The team, according to the Associated Press, includes two weapons experts and will visit an Iranian nuclear facility near the religious city of Qom. President Obama’s revelation in 2009 of the until-then secret underground facility helped the U.S. make the case to the world community for intensified sanctions, leading to the recent international squeeze on Iran’s economy and energy sector.

The inspectors’ visit is the first since an IAEA report in November concluded that Iran was engaged in activities – particularly in the area of enhanced uranium enrichment capabilities – that could have no other discernible purpose but weaponization.

Iran continues to insist that its nuclear program has strictly civilian purposes. Ali Akbar Salehi, Iran’s foreign minister, was quoted by various media on Monday as saying that he was “optimistic” about the results of the inspectors’ three-day visit, and that it could be extended “if necessary.” “One shouldn’t get too carried away, but I assume they have something to offer or they would not agree to schedule this visit,” said Barbara Slavin, a senior fellow at the Atlantic Council who has written a book on U.S.-Iran relations titled Bitter Friends, Bosom Enemies.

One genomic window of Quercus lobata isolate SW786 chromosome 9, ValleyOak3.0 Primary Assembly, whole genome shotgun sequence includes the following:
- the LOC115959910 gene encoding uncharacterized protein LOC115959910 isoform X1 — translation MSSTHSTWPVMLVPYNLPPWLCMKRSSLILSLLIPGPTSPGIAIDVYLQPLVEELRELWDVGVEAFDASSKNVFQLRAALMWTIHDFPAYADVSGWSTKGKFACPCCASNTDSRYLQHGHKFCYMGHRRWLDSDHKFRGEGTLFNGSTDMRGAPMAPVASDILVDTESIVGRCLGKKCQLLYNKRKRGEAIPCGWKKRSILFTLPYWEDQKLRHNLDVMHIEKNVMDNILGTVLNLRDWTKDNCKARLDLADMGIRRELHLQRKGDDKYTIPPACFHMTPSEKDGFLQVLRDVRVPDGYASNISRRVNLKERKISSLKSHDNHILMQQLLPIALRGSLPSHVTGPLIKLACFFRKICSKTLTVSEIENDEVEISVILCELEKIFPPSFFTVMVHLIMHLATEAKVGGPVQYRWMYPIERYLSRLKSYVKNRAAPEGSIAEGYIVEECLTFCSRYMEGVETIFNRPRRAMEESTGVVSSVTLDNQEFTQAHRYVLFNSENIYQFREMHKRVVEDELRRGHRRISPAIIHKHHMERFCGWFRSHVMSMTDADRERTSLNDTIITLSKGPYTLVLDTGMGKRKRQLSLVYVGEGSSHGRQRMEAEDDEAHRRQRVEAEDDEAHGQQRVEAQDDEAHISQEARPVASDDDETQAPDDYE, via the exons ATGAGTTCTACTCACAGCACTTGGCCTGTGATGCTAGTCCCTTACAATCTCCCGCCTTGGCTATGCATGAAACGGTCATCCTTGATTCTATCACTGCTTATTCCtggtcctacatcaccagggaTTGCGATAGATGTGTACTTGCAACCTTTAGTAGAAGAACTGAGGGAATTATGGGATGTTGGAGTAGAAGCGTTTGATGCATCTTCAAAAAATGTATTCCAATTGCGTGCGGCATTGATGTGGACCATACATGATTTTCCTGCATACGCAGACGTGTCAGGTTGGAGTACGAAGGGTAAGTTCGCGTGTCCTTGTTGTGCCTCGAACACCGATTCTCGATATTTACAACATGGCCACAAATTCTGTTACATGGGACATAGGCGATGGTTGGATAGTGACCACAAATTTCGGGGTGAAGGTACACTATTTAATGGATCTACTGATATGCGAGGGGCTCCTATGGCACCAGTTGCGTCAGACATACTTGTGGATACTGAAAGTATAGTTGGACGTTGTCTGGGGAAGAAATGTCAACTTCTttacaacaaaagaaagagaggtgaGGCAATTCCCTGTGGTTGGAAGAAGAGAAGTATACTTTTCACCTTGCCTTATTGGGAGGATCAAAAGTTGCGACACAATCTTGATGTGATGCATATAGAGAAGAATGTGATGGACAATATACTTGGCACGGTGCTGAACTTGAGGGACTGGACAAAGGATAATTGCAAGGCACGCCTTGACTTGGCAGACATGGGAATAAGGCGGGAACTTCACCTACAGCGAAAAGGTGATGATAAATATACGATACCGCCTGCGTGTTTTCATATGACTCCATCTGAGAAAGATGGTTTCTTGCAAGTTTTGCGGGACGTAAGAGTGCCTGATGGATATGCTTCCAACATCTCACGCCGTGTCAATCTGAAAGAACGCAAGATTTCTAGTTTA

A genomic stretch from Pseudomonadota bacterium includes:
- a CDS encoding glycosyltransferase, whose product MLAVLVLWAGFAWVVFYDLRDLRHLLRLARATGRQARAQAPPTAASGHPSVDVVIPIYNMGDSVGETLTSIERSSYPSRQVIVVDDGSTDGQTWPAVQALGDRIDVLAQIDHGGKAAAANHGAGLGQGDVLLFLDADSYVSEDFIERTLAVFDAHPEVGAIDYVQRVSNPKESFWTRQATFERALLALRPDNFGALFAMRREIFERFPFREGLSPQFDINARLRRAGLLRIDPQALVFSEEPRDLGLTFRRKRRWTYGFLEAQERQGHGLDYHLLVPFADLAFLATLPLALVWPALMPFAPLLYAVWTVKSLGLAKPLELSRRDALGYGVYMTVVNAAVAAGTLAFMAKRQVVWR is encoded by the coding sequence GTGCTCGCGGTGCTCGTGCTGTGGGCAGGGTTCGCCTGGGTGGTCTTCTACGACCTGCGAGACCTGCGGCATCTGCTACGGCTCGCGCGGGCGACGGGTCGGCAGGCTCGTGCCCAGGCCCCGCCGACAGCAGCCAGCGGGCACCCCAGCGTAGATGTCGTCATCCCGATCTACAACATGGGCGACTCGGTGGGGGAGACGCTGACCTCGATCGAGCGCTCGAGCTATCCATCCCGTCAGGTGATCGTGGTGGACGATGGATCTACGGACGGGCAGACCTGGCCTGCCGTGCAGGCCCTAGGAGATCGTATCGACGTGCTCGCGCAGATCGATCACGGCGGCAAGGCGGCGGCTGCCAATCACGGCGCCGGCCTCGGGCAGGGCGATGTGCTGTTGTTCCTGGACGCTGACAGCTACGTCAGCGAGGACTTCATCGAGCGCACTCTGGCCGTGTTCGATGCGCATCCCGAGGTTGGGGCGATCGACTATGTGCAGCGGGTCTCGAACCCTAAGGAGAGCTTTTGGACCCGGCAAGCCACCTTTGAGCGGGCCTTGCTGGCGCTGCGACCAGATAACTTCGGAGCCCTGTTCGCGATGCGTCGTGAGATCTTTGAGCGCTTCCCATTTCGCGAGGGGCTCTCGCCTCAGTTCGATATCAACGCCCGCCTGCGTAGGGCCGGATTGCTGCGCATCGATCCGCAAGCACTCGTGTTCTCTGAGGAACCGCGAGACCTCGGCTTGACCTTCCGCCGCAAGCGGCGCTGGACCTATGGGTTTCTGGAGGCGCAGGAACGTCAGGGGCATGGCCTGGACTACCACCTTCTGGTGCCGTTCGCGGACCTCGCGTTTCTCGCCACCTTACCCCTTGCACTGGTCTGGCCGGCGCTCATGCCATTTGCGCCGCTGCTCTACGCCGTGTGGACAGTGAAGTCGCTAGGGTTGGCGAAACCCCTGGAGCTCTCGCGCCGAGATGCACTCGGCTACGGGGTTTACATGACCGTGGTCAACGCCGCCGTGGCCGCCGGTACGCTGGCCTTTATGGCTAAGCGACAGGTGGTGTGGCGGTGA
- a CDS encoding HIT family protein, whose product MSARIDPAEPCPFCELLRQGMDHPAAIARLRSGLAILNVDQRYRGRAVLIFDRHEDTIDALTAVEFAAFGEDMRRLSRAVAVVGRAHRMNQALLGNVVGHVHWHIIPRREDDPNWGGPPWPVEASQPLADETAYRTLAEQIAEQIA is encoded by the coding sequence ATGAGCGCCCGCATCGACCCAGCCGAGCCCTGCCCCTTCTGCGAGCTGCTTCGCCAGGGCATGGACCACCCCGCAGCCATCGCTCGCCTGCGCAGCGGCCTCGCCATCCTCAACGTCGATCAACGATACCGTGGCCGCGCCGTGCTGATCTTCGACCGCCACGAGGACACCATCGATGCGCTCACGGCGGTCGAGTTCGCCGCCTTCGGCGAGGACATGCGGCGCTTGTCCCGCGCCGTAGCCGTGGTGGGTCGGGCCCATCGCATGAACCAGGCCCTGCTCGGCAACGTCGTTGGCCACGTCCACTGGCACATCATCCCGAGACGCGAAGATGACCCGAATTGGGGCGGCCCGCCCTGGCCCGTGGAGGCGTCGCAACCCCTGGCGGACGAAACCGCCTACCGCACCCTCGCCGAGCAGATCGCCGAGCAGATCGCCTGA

But Michael Adler, an Iran expert at the Woodrow Wilson International Center for Scholars in Washington, noted that the Iranians resisted setting a formal agenda for the inspectors’ visit, which suggested a lack of seriousness by the Iranians.

“Iran has a history of offering to talk when it is under pressure, and then stalling so that the talks delay punitive measures against it,” Adler said.

Iran is also sending mixed messages to the United States in the region. In addition to its threat to shut the Strait of Hormuz in response to mounting sanctions, Iran’s army chief warned a U.S. aircraft carrier not to return to the Persian Gulf. But other Iranian officials later seemed to backtrack, calling the entry of another U.S. carrier into the gulf a routine event. Also this month, Iran test-fired cruise missiles that could be used against U.S. ships.